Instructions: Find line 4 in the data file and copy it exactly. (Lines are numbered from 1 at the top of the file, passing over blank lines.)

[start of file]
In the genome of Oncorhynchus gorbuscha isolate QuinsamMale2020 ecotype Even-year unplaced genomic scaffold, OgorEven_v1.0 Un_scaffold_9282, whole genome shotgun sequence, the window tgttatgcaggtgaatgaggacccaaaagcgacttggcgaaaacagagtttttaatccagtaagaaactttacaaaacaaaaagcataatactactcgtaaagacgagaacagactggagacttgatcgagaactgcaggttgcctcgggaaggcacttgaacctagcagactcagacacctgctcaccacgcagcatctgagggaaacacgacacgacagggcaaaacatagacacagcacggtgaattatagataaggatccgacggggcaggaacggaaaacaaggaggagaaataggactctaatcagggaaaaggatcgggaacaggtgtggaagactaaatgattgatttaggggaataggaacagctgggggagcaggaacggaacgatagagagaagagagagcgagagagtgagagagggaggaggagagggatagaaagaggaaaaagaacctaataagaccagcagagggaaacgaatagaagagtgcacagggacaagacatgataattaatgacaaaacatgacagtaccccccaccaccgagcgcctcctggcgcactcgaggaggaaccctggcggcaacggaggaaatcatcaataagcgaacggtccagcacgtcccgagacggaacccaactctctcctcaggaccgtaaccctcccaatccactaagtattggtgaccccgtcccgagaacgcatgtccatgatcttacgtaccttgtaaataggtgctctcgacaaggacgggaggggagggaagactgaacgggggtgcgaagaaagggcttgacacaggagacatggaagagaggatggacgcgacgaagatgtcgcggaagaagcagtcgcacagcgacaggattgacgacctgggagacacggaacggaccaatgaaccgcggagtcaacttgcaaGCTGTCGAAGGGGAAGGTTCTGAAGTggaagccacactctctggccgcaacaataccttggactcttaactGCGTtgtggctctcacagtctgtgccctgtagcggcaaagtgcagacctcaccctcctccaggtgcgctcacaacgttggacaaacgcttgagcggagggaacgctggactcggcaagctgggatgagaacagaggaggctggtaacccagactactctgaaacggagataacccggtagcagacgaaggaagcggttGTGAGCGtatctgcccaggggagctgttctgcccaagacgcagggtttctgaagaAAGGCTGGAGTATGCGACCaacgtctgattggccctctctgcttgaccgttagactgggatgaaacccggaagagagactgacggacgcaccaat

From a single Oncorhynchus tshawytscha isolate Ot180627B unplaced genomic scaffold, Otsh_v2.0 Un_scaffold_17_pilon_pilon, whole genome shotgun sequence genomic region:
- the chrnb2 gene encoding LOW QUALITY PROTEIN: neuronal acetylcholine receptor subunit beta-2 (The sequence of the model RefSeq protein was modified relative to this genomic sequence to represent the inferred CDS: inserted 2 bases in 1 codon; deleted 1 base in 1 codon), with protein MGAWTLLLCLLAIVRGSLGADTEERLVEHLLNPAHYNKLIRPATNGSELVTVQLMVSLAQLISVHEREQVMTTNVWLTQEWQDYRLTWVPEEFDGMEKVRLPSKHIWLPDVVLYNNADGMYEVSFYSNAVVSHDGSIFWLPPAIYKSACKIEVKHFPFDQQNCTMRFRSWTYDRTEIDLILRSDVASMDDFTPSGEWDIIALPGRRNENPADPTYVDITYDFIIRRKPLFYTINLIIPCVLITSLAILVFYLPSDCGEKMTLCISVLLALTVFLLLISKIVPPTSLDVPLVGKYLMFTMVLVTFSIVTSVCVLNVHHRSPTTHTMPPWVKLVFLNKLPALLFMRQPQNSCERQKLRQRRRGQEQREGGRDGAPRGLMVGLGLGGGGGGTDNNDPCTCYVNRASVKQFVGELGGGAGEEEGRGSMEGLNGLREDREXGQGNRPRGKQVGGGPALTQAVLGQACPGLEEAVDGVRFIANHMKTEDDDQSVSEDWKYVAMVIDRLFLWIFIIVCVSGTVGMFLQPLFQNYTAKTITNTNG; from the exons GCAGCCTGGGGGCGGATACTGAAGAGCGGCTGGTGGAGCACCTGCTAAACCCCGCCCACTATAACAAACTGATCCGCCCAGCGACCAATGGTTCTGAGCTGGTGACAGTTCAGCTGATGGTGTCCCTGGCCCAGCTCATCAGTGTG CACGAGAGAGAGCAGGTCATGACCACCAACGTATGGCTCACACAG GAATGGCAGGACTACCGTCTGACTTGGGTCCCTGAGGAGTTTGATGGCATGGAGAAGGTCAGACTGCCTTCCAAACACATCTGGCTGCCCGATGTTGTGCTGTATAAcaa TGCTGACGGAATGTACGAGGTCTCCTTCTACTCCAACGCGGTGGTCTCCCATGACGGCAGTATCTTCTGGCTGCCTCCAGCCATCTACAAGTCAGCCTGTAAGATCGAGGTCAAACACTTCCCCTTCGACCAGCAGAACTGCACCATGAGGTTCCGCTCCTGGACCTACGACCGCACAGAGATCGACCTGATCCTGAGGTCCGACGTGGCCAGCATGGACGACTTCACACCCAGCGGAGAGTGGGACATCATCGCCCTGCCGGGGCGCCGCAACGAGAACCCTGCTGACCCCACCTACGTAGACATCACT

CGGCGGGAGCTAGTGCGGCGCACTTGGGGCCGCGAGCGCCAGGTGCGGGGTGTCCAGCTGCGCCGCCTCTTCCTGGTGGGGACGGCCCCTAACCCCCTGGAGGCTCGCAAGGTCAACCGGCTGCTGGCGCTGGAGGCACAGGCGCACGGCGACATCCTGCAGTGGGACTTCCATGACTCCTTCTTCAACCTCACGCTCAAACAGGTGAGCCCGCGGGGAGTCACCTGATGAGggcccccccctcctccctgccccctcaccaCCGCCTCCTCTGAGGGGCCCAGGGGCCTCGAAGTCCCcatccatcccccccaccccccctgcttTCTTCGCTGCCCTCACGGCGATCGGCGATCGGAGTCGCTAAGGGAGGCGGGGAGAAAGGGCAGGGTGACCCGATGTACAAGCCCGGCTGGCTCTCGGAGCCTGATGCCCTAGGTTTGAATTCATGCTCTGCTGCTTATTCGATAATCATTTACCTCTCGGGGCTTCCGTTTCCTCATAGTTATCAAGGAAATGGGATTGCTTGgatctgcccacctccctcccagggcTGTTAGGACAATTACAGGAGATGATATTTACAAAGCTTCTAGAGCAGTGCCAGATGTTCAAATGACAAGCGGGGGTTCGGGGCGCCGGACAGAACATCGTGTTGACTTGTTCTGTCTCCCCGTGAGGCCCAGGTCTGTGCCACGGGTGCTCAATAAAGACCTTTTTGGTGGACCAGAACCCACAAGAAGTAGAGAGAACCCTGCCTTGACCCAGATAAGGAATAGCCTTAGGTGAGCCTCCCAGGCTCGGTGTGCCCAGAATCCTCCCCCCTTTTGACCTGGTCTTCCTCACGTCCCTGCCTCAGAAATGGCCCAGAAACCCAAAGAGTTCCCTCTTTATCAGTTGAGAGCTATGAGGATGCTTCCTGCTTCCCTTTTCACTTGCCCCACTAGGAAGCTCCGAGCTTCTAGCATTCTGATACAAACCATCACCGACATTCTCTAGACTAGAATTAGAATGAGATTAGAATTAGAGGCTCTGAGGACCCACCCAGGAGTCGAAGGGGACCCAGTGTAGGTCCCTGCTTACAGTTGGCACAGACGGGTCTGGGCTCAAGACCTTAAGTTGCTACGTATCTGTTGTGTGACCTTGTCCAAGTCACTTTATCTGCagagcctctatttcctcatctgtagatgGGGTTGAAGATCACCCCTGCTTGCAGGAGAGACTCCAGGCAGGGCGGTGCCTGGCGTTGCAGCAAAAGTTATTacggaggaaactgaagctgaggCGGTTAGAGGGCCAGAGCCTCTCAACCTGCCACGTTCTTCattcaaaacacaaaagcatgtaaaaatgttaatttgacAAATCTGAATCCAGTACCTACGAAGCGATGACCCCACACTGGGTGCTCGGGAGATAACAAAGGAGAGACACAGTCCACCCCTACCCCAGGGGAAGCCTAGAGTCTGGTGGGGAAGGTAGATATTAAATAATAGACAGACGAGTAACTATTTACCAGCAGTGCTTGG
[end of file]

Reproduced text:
CGGCGGGAGCTAGTGCGGCGCACTTGGGGCCGCGAGCGCCAGGTGCGGGGTGTCCAGCTGCGCCGCCTCTTCCTGGTGGGGACGGCCCCTAACCCCCTGGAGGCTCGCAAGGTCAACCGGCTGCTGGCGCTGGAGGCACAGGCGCACGGCGACATCCTGCAGTGGGACTTCCATGACTCCTTCTTCAACCTCACGCTCAAACAGGTGAGCCCGCGGGGAGTCACCTGATGAGggcccccccctcctccctgccccctcaccaCCGCCTCCTCTGAGGGGCCCAGGGGCCTCGAAGTCCCcatccatcccccccaccccccctgcttTCTTCGCTGCCCTCACGGCGATCGGCGATCGGAGTCGCTAAGGGAGGCGGGGAGAAAGGGCAGGGTGACCCGATGTACAAGCCCGGCTGGCTCTCGGAGCCTGATGCCCTAGGTTTGAATTCATGCTCTGCTGCTTATTCGATAATCATTTACCTCTCGGGGCTTCCGTTTCCTCATAGTTATCAAGGAAATGGGATTGCTTGgatctgcccacctccctcccagggcTGTTAGGACAATTACAGGAGATGATATTTACAAAGCTTCTAGAGCAGTGCCAGATGTTCAAATGACAAGCGGGGGTTCGGGGCGCCGGACAGAACATCGTGTTGACTTGTTCTGTCTCCCCGTGAGGCCCAGGTCTGTGCCACGGGTGCTCAATAAAGACCTTTTTGGTGGACCAGAACCCACAAGAAGTAGAGAGAACCCTGCCTTGACCCAGATAAGGAATAGCCTTAGGTGAGCCTCCCAGGCTCGGTGTGCCCAGAATCCTCCCCCCTTTTGACCTGGTCTTCCTCACGTCCCTGCCTCAGAAATGGCCCAGAAACCCAAAGAGTTCCCTCTTTATCAGTTGAGAGCTATGAGGATGCTTCCTGCTTCCCTTTTCACTTGCCCCACTAGGAAGCTCCGAGCTTCTAGCATTCTGATACAAACCATCACCGACATTCTCTAGACTAGAATTAGAATGAGATTAGAATTAGAGGCTCTGAGGACCCACCCAGGAGTCGAAGGGGACCCAGTGTAGGTCCCTGCTTACAGTTGGCACAGACGGGTCTGGGCTCAAGACCTTAAGTTGCTACGTATCTGTTGTGTGACCTTGTCCAAGTCACTTTATCTGCagagcctctatttcctcatctgtagatgGGGTTGAAGATCACCCCTGCTTGCAGGAGAGACTCCAGGCAGGGCGGTGCCTGGCGTTGCAGCAAAAGTTATTacggaggaaactgaagctgaggCGGTTAGAGGGCCAGAGCCTCTCAACCTGCCACGTTCTTCattcaaaacacaaaagcatgtaaaaatgttaatttgacAAATCTGAATCCAGTACCTACGAAGCGATGACCCCACACTGGGTGCTCGGGAGATAACAAAGGAGAGACACAGTCCACCCCTACCCCAGGGGAAGCCTAGAGTCTGGTGGGGAAGGTAGATATTAAATAATAGACAGACGAGTAACTATTTACCAGCAGTGCTTGG